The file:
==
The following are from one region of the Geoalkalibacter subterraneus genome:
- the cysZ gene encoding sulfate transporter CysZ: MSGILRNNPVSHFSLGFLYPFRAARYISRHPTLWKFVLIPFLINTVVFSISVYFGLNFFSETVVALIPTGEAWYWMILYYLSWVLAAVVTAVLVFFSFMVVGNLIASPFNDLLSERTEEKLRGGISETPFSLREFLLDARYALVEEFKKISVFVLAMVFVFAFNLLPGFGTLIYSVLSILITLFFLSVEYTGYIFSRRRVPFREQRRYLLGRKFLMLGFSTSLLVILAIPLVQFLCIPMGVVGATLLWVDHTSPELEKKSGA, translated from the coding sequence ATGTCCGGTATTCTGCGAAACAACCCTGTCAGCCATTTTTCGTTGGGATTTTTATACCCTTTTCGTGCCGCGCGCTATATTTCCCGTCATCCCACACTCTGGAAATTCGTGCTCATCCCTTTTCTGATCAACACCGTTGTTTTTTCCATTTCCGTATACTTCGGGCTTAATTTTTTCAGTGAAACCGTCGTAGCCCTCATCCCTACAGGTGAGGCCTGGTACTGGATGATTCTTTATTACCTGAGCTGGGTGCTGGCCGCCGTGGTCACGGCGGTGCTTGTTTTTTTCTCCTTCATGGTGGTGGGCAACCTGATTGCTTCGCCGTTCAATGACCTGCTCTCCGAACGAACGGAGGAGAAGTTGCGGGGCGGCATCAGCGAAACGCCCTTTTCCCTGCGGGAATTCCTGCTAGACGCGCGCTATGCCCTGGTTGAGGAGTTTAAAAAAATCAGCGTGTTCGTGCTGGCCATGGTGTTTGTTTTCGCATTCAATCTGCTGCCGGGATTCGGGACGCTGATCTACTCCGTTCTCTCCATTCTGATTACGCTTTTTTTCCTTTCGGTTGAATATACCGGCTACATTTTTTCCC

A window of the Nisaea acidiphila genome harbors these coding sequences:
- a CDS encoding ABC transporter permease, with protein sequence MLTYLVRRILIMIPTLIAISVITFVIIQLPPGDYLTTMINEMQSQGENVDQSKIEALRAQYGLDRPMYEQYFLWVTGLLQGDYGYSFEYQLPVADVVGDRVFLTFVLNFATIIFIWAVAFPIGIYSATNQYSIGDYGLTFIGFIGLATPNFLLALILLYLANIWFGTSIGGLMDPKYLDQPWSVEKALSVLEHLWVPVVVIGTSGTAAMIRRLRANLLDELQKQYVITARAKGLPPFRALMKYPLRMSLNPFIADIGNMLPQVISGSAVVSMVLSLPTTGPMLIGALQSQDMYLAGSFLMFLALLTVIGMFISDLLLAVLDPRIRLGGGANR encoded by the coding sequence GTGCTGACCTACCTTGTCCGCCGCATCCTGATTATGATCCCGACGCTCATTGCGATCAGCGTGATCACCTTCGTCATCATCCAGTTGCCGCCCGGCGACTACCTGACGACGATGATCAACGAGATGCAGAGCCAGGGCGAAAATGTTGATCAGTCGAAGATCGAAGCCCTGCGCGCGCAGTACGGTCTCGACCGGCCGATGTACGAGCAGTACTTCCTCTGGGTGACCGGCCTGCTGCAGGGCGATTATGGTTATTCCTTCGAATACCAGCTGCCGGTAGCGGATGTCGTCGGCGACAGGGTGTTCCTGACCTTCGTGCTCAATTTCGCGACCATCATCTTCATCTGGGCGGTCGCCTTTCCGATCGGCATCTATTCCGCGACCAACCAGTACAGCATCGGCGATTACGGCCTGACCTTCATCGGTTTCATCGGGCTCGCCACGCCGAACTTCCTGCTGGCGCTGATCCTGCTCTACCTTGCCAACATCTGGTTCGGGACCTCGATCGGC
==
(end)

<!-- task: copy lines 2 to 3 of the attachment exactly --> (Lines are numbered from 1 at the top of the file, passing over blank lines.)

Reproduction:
- the cysZ gene encoding sulfate transporter CysZ: MSGILRNNPVSHFSLGFLYPFRAARYISRHPTLWKFVLIPFLINTVVFSISVYFGLNFFSETVVALIPTGEAWYWMILYYLSWVLAAVVTAVLVFFSFMVVGNLIASPFNDLLSERTEEKLRGGISETPFSLREFLLDARYALVEEFKKISVFVLAMVFVFAFNLLPGFGTLIYSVLSILITLFFLSVEYTGYIFSRRRVPFREQRRYLLGRKFLMLGFSTSLLVILAIPLVQFLCIPMGVVGATLLWVDHTSPELEKKSGA, translated from the coding sequence ATGTCCGGTATTCTGCGAAACAACCCTGTCAGCCATTTTTCGTTGGGATTTTTATACCCTTTTCGTGCCGCGCGCTATATTTCCCGTCATCCCACACTCTGGAAATTCGTGCTCATCCCTTTTCTGATCAACACCGTTGTTTTTTCCATTTCCGTATACTTCGGGCTTAATTTTTTCAGTGAAACCGTCGTAGCCCTCATCCCTACAGGTGAGGCCTGGTACTGGATGATTCTTTATTACCTGAGCTGGGTGCTGGCCGCCGTGGTCACGGCGGTGCTTGTTTTTTTCTCCTTCATGGTGGTGGGCAACCTGATTGCTTCGCCGTTCAATGACCTGCTCTCCGAACGAACGGAGGAGAAGTTGCGGGGCGGCATCAGCGAAACGCCCTTTTCCCTGCGGGAATTCCTGCTAGACGCGCGCTATGCCCTGGTTGAGGAGTTTAAAAAAATCAGCGTGTTCGTGCTGGCCATGGTGTTTGTTTTCGCATTCAATCTGCTGCCGGGATTCGGGACGCTGATCTACTCCGTTCTCTCCATTCTGATTACGCTTTTTTTCCTTTCGGTTGAATATACCGGCTACATTTTTTCCC

A window of the Nisaea acidiphila genome harbors these coding sequences: